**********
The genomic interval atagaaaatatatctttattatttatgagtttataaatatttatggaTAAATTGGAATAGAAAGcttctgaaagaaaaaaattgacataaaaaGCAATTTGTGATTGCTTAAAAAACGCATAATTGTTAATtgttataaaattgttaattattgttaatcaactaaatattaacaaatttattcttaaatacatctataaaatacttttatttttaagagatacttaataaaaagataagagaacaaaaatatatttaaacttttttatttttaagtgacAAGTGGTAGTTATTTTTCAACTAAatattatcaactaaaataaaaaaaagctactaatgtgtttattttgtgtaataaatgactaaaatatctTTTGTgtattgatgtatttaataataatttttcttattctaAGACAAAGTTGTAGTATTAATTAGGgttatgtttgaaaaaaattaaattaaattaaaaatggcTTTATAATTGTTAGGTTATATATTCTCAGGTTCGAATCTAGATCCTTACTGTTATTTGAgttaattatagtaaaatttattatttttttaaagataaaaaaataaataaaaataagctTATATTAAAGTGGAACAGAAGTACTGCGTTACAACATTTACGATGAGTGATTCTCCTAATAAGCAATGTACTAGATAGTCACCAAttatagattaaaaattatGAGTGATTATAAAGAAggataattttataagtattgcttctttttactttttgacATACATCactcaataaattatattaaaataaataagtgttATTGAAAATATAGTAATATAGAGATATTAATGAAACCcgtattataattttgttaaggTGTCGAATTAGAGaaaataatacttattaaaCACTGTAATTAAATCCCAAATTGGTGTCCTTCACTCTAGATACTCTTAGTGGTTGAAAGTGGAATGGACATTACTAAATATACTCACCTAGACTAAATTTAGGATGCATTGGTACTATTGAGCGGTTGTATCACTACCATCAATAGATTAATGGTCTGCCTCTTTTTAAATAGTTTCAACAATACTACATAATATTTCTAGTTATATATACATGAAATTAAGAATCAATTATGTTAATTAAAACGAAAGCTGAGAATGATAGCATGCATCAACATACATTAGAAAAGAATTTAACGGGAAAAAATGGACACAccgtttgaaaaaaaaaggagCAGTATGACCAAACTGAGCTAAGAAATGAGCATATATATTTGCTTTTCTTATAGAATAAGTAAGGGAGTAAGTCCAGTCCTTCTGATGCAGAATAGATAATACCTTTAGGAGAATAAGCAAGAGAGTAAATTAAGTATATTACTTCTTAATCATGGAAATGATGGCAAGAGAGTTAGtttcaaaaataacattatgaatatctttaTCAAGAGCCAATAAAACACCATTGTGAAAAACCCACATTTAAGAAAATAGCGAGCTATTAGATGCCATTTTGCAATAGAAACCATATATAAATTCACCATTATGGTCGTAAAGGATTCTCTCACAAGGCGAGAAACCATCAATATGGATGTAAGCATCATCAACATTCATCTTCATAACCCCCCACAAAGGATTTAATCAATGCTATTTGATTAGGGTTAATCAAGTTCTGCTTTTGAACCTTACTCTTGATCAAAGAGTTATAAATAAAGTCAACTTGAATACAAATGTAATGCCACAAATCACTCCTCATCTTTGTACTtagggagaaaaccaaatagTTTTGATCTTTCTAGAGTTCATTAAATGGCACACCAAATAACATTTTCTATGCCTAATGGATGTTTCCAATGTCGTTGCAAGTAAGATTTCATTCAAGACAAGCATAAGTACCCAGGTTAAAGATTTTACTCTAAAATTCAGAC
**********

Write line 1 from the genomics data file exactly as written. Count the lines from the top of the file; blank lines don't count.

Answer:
The genomic interval atagaaaatatatctttattatttatgagtttataaatatttatggaTAAATTGGAATAGAAAGcttctgaaagaaaaaaattgacataaaaaGCAATTTGTGATTGCTTAAAAAACGCATAATTGTTAATtgttataaaattgttaattattgttaatcaactaaatattaacaaatttattcttaaatacatctataaaatacttttatttttaagagatacttaataaaaagataagagaacaaaaatatatttaaacttttttatttttaagtgacAAGTGGTAGTTATTTTTCAACTAAatattatcaactaaaataaaaaaaagctactaatgtgtttattttgtgtaataaatgactaaaatatctTTTGTgtattgatgtatttaataataatttttcttattctaAGACAAAGTTGTAGTATTAATTAGGgttatgtttgaaaaaaattaaattaaattaaaaatggcTTTATAATTGTTAGGTTATATATTCTCAGGTTCGAATCTAGATCCTTACTGTTATTTGAgttaattatagtaaaatttattatttttttaaagataaaaaaataaataaaaataagctTATATTAAAGTGGAACAGAAGTACTGCGTTACAACATTTACGATGAGTGATTCTCCTAATAAGCAATGTACTAGATAGTCACCAAttatagattaaaaattatGAGTGATTATAAAGAAggataattttataagtattgcttctttttactttttgacATACATCactcaataaattatattaaaataaataagtgttATTGAAAATATAGTAATATAGAGATATTAATGAAACCcgtattataattttgttaaggTGTCGAATTAGAGaaaataatacttattaaaCACTGTAATTAAATCCCAAATTGGTGTCCTTCACTCTAGATACTCTTAGTGGTTGAAAGTGGAATGGACATTACTAAATATACTCACCTAGACTAAATTTAGGATGCATTGGTACTATTGAGCGGTTGTATCACTACCATCAATAGATTAATGGTCTGCCTCTTTTTAAATAGTTTCAACAATACTACATAATATTTCTAGTTATATATACATGAAATTAAGAATCAATTATGTTAATTAAAACGAAAGCTGAGAATGATAGCATGCATCAACATACATTAGAAAAGAATTTAACGGGAAAAAATGGACACAccgtttgaaaaaaaaaggagCAGTATGACCAAACTGAGCTAAGAAATGAGCATATATATTTGCTTTTCTTATAGAATAAGTAAGGGAGTAAGTCCAGTCCTTCTGATGCAGAATAGATAATACCTTTAGGAGAATAAGCAAGAGAGTAAATTAAGTATATTACTTCTTAATCATGGAAATGATGGCAAGAGAGTTAGtttcaaaaataacattatgaatatctttaTCAAGAGCCAATAAAACACCATTGTGAAAAACCCACATTTAAGAAAATAGCGAGCTATTAGATGCCATTTTGCAATAGAAACCATATATAAATTCACCATTATGGTCGTAAAGGATTCTCTCACAAGGCGAGAAACCATCAATATGGATGTAAGCATCATCAACATTCATCTTCATAACCCCCCACAAAGGATTTAATCAATGCTATTTGATTAGGGTTAATCAAGTTCTGCTTTTGAACCTTACTCTTGATCAAAGAGTTATAAATAAAGTCAACTTGAATACAAATGTAATGCCACAAATCACTCCTCATCTTTGTACTtagggagaaaaccaaatagTTTTGATCTTTCTAGAGTTCATTAAATGGCACACCAAATAACATTTTCTATGCCTAATGGATGTTTCCAATGTCGTTGCAAGTAAGATTTCATTCAAGACAAGCATAAGTACCCAGGTTAAAGATTTTACTCTAAAATTCAGAC